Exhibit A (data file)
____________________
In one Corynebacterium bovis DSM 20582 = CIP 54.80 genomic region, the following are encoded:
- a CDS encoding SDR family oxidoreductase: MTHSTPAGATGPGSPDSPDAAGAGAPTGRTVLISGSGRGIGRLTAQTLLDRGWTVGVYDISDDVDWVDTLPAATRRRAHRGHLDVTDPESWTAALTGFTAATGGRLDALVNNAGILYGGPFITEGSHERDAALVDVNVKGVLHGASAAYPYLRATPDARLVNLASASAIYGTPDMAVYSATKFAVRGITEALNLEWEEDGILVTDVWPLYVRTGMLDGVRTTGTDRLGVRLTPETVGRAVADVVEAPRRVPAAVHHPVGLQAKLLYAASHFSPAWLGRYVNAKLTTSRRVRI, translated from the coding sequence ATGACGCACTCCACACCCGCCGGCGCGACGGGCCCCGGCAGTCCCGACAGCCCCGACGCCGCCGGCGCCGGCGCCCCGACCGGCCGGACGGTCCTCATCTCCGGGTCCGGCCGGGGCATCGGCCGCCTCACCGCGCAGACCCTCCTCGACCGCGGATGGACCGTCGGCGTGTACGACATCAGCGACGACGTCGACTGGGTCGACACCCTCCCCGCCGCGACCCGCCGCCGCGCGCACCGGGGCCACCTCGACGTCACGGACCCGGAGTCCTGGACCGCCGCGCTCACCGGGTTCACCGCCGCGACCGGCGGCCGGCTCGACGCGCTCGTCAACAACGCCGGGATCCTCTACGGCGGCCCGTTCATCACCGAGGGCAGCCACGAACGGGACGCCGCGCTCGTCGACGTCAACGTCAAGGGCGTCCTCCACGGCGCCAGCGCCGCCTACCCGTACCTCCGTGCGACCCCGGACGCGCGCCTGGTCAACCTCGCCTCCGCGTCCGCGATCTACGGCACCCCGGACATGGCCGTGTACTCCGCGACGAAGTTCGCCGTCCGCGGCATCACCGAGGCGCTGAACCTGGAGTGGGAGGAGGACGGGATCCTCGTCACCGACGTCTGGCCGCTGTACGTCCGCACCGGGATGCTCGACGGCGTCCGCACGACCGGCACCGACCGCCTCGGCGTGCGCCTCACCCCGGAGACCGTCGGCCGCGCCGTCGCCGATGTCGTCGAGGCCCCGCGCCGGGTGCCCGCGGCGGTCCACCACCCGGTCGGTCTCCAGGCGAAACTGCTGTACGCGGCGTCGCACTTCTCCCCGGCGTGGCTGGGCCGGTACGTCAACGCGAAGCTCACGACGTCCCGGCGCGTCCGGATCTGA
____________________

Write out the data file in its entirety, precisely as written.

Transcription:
In one Corynebacterium bovis DSM 20582 = CIP 54.80 genomic region, the following are encoded:
- a CDS encoding SDR family oxidoreductase: MTHSTPAGATGPGSPDSPDAAGAGAPTGRTVLISGSGRGIGRLTAQTLLDRGWTVGVYDISDDVDWVDTLPAATRRRAHRGHLDVTDPESWTAALTGFTAATGGRLDALVNNAGILYGGPFITEGSHERDAALVDVNVKGVLHGASAAYPYLRATPDARLVNLASASAIYGTPDMAVYSATKFAVRGITEALNLEWEEDGILVTDVWPLYVRTGMLDGVRTTGTDRLGVRLTPETVGRAVADVVEAPRRVPAAVHHPVGLQAKLLYAASHFSPAWLGRYVNAKLTTSRRVRI, translated from the coding sequence ATGACGCACTCCACACCCGCCGGCGCGACGGGCCCCGGCAGTCCCGACAGCCCCGACGCCGCCGGCGCCGGCGCCCCGACCGGCCGGACGGTCCTCATCTCCGGGTCCGGCCGGGGCATCGGCCGCCTCACCGCGCAGACCCTCCTCGACCGCGGATGGACCGTCGGCGTGTACGACATCAGCGACGACGTCGACTGGGTCGACACCCTCCCCGCCGCGACCCGCCGCCGCGCGCACCGGGGCCACCTCGACGTCACGGACCCGGAGTCCTGGACCGCCGCGCTCACCGGGTTCACCGCCGCGACCGGCGGCCGGCTCGACGCGCTCGTCAACAACGCCGGGATCCTCTACGGCGGCCCGTTCATCACCGAGGGCAGCCACGAACGGGACGCCGCGCTCGTCGACGTCAACGTCAAGGGCGTCCTCCACGGCGCCAGCGCCGCCTACCCGTACCTCCGTGCGACCCCGGACGCGCGCCTGGTCAACCTCGCCTCCGCGTCCGCGATCTACGGCACCCCGGACATGGCCGTGTACTCCGCGACGAAGTTCGCCGTCCGCGGCATCACCGAGGCGCTGAACCTGGAGTGGGAGGAGGACGGGATCCTCGTCACCGACGTCTGGCCGCTGTACGTCCGCACCGGGATGCTCGACGGCGTCCGCACGACCGGCACCGACCGCCTCGGCGTGCGCCTCACCCCGGAGACCGTCGGCCGCGCCGTCGCCGATGTCGTCGAGGCCCCGCGCCGGGTGCCCGCGGCGGTCCACCACCCGGTCGGTCTCCAGGCGAAACTGCTGTACGCGGCGTCGCACTTCTCCCCGGCGTGGCTGGGCCGGTACGTCAACGCGAAGCTCACGACGTCCCGGCGCGTCCGGATCTGA